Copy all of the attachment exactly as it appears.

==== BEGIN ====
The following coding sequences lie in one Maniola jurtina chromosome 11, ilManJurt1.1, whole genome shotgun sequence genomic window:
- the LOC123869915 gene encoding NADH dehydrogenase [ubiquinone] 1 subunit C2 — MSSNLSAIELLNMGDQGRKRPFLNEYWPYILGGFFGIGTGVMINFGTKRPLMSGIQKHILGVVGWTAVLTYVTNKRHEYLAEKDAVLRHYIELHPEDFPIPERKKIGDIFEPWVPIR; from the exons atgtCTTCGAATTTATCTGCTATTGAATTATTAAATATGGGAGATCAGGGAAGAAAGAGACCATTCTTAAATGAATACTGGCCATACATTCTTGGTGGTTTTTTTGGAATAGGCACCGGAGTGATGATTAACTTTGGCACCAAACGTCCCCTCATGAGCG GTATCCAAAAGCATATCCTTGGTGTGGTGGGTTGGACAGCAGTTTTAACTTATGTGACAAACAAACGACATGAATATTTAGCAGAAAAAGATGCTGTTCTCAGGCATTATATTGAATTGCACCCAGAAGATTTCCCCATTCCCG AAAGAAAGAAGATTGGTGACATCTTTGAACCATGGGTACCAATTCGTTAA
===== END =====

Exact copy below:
The following coding sequences lie in one Maniola jurtina chromosome 11, ilManJurt1.1, whole genome shotgun sequence genomic window:
- the LOC123869915 gene encoding NADH dehydrogenase [ubiquinone] 1 subunit C2 — MSSNLSAIELLNMGDQGRKRPFLNEYWPYILGGFFGIGTGVMINFGTKRPLMSGIQKHILGVVGWTAVLTYVTNKRHEYLAEKDAVLRHYIELHPEDFPIPERKKIGDIFEPWVPIR; from the exons atgtCTTCGAATTTATCTGCTATTGAATTATTAAATATGGGAGATCAGGGAAGAAAGAGACCATTCTTAAATGAATACTGGCCATACATTCTTGGTGGTTTTTTTGGAATAGGCACCGGAGTGATGATTAACTTTGGCACCAAACGTCCCCTCATGAGCG GTATCCAAAAGCATATCCTTGGTGTGGTGGGTTGGACAGCAGTTTTAACTTATGTGACAAACAAACGACATGAATATTTAGCAGAAAAAGATGCTGTTCTCAGGCATTATATTGAATTGCACCCAGAAGATTTCCCCATTCCCG AAAGAAAGAAGATTGGTGACATCTTTGAACCATGGGTACCAATTCGTTAA